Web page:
[Owasp-board] OWASP Summer Code Sprint Proposal

Konstantinos Papapanagiotou Konstantinos at owasp.org
Tue Apr 7 12:57:39 UTC 2015


Regarding step #5, last year we asked project leaders to provide the number
of slots they would like to get, match them with corresponding proposals
and provide short justifications. In the very few cases that the org team
considered that the requested number was not feasible (e.g. Not enough
mentors) we contacted the project leaders and managed to solve every issue.
In the end every leader got the slots they requested.
I suggest we either follow this approach or pre-assign let's say 1 slot per
project.

Kostas


On Tuesday, April 7, 2015, Tobias <tobias.gondrom at owasp.org> wrote:

>  Sounds fair to me.
>
> With one suggested addition: if there is disagreement in step #5, I like
> to see this reported to the org team / board / community for resolution
> without conflict of interest.
> If the teams agree with the resolution of step #5, I am happy and favour
> to go ahead. If there is serious disagreement, I like to hear about it.
>
> Best, Tobias
>
>
> On 07/04/15 05:33, Fabio Cerullo wrote:
>
> Jim,
>
>  Please allow me to explain a submission process might work for everyone:
>
>  1) Student review the ideas suggested by mentors. For example, GSOC 2015
> Ideas: https://www.owasp.org/index.php/GSoC2015_Ideas
> 2) Based on those ideas, the students submit their own ideas/projects.
> Usually there are dozens of ideas submitted by students, some are good,
> some are poor, and some are completely new. The mentors are not involved at
> this stage other than answering questions to the students. There is a
> deadline for the students submission.
> 3) The 'project leaders/mentors team' are the ones who evaluate and pick
> the best students proposals because they know about their projects. In the
> past, we allowed all mentors to score all proposals and that is what caused
> an issue because some people ‘down voted’ other proposals to let their own
> proposals to score higher.
> 4) The 'org team' makes sure that there is no wrong doing by reviewing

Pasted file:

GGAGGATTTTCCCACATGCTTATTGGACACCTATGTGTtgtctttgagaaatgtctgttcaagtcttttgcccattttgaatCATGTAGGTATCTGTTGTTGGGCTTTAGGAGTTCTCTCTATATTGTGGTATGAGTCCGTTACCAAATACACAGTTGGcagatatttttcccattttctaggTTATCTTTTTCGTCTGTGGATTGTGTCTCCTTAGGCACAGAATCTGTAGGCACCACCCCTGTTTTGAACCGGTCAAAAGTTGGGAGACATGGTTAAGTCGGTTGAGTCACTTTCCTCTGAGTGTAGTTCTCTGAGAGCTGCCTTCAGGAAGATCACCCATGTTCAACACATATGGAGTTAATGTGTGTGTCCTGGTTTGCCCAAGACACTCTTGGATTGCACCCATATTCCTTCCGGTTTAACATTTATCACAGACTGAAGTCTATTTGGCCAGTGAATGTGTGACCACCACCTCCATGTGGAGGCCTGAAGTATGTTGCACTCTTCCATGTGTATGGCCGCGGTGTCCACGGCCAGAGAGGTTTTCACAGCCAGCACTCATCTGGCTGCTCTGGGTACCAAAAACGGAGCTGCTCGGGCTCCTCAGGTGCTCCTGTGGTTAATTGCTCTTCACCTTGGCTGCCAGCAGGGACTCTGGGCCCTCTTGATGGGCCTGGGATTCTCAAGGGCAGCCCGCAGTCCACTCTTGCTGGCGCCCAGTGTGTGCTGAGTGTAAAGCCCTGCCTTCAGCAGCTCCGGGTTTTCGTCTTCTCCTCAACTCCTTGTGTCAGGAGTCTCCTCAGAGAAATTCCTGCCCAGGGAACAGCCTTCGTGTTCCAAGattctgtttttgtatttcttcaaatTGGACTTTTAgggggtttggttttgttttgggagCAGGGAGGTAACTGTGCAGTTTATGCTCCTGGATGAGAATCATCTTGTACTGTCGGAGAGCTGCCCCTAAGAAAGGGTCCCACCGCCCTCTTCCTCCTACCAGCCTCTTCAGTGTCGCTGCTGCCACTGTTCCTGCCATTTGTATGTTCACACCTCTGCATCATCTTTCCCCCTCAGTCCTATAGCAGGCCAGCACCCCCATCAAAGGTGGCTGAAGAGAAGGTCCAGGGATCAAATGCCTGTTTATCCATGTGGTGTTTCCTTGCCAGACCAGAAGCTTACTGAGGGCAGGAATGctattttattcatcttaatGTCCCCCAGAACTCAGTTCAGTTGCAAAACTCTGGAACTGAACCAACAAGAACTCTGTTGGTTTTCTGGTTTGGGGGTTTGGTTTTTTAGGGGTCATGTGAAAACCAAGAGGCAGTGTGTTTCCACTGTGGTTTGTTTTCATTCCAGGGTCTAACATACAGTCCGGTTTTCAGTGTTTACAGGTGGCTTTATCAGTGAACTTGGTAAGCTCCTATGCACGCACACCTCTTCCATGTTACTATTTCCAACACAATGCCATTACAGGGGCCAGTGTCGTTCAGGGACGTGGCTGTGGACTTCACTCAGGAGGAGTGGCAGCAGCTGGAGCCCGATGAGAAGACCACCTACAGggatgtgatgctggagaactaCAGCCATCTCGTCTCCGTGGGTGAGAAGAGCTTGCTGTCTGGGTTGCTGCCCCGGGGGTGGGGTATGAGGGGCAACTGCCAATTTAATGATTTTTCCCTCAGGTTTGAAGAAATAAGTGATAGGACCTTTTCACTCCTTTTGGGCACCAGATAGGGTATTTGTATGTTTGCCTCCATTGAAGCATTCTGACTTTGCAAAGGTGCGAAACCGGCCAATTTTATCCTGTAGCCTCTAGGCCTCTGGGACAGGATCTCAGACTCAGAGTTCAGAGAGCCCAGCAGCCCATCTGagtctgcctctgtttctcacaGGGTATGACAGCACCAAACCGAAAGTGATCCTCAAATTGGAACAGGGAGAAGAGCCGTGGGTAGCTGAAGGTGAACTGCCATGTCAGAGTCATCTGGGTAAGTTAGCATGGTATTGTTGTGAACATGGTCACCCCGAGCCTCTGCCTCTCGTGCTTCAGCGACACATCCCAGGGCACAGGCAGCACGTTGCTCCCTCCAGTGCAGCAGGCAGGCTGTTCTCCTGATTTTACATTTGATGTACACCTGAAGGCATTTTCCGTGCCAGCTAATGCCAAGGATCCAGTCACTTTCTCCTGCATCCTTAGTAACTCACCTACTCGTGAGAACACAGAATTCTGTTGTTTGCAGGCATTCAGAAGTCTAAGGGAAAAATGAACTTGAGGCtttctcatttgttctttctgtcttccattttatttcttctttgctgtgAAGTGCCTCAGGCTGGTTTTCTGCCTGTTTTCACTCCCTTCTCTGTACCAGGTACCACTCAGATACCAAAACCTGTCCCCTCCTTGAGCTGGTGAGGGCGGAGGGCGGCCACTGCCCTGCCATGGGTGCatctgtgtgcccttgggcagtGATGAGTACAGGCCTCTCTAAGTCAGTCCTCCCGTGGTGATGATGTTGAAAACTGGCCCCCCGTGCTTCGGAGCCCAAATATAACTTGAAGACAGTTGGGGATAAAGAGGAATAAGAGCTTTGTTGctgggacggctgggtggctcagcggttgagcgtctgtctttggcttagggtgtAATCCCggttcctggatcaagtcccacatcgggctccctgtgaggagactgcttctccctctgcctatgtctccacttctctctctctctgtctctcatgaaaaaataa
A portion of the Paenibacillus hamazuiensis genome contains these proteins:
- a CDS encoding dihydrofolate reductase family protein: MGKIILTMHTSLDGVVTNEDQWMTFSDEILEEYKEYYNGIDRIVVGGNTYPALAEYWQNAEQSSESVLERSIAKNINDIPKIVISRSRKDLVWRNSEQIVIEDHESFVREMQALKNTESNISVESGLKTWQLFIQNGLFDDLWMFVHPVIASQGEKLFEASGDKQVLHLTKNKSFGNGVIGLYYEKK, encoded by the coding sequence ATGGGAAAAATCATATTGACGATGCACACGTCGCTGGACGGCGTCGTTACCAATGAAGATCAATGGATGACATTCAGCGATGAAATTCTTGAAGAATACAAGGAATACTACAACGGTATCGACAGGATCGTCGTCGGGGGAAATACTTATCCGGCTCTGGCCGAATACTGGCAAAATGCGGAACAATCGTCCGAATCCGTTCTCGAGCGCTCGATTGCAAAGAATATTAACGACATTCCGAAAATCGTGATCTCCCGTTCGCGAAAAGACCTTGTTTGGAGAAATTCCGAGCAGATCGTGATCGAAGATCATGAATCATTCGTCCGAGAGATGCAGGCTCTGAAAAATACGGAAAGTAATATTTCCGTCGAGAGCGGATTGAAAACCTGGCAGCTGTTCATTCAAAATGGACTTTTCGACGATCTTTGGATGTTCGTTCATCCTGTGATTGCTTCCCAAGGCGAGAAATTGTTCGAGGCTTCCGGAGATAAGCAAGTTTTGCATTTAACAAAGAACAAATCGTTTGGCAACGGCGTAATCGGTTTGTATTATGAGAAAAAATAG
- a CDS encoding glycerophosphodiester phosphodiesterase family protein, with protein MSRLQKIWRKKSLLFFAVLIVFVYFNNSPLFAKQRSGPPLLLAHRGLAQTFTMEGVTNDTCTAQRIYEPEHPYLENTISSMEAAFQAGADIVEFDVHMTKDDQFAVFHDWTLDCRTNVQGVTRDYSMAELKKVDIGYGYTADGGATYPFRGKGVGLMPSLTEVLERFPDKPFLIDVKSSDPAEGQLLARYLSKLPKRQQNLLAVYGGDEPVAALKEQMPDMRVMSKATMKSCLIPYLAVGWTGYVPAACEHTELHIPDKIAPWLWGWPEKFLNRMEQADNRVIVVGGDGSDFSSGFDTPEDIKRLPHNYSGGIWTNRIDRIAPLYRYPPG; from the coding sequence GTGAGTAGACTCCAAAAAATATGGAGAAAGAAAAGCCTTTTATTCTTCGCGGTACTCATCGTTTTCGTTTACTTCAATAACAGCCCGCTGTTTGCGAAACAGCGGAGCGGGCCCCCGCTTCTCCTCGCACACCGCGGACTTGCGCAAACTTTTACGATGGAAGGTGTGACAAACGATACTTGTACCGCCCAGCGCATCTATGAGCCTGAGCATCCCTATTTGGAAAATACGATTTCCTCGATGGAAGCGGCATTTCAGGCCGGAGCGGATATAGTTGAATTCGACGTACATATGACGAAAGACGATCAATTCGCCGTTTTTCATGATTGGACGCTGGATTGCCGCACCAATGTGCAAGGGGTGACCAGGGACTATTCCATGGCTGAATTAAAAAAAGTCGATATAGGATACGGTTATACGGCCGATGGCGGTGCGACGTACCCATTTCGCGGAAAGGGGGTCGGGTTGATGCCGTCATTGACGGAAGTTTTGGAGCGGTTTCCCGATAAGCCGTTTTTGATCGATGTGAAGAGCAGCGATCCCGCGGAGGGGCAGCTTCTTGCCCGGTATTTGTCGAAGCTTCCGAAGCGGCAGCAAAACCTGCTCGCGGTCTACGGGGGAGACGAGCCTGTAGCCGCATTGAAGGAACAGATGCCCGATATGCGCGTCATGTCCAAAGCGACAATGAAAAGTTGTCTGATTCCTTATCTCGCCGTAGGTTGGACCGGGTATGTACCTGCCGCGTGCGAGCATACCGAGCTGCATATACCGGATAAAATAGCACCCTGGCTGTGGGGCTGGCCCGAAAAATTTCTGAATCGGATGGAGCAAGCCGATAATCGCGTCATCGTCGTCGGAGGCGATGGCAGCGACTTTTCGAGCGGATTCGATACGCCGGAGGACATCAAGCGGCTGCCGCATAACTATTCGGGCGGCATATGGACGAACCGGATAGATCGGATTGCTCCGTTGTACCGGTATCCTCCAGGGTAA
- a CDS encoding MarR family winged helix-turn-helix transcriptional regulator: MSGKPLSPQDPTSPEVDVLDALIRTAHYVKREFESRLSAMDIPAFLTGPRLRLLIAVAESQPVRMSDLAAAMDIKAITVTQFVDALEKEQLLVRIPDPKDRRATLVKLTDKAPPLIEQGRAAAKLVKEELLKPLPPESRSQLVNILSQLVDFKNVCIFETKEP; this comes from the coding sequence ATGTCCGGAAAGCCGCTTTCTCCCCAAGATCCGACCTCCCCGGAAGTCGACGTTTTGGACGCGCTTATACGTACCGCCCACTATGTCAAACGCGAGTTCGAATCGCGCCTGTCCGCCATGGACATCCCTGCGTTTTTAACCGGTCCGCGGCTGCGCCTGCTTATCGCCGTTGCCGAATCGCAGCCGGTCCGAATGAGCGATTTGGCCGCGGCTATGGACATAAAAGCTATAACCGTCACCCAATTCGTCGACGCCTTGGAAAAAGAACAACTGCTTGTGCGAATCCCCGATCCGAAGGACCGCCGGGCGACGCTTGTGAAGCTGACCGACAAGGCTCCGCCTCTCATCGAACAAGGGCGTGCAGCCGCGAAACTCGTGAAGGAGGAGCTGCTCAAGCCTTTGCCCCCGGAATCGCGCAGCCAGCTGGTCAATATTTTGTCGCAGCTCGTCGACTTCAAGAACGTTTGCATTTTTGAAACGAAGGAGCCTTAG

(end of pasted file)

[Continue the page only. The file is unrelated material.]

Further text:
> scores/etc. Last year, the issue above was identified by Kostas/staff and
> it was promptly addressed. An additional control that could be implemented,
> and we were hoping to implement this year at GSOC, is that no mentor could
> vote on other project proposals (e.g. ZAP mentors cannot down vote on OWTF
> proposals and viceversa). So that will bubble up naturally all the best
> proposals for each corresponding project based on scores from the project
> leaders/mentors.
> 5) Finally, the org team in conjunction with the project mentors team then
> decide how many slots each project will get.
>
>  Does it sound fair?
>
>  Fabio Cerullo
> Global Board Member
> OWASP Foundation
> https://www.owasp.org
>
>  On 6 Apr 2015, at 20:07, Jim Manico <jim.manico at owasp.org
> <javascript:_e(%7B%7D,'cvml','jim.manico at owasp.org');>> wrote:
>
> I suggest the mentors work with students to make great proposals and
> have a •different group vote on who wins•. The whole issue was mentors
> voting on projects and we should consider avoiding that if we
> replicate a similar program at OWASP.
>
> --
> Jim Manico
> @Manicode
> (808) 652-3805
>
> On Apr 6, 2015, at 10:04 AM, Fabio Cerullo <fcerullo at owasp.org
> <javascript:_e(%7B%7D,'cvml','fcerullo at owasp.org');>> wrote:
>
> The ‘Mentors team’ will review/score the proposals and select the best
> ones with an oversight from the ‘Organisation Team’.
>
>
>
>
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>
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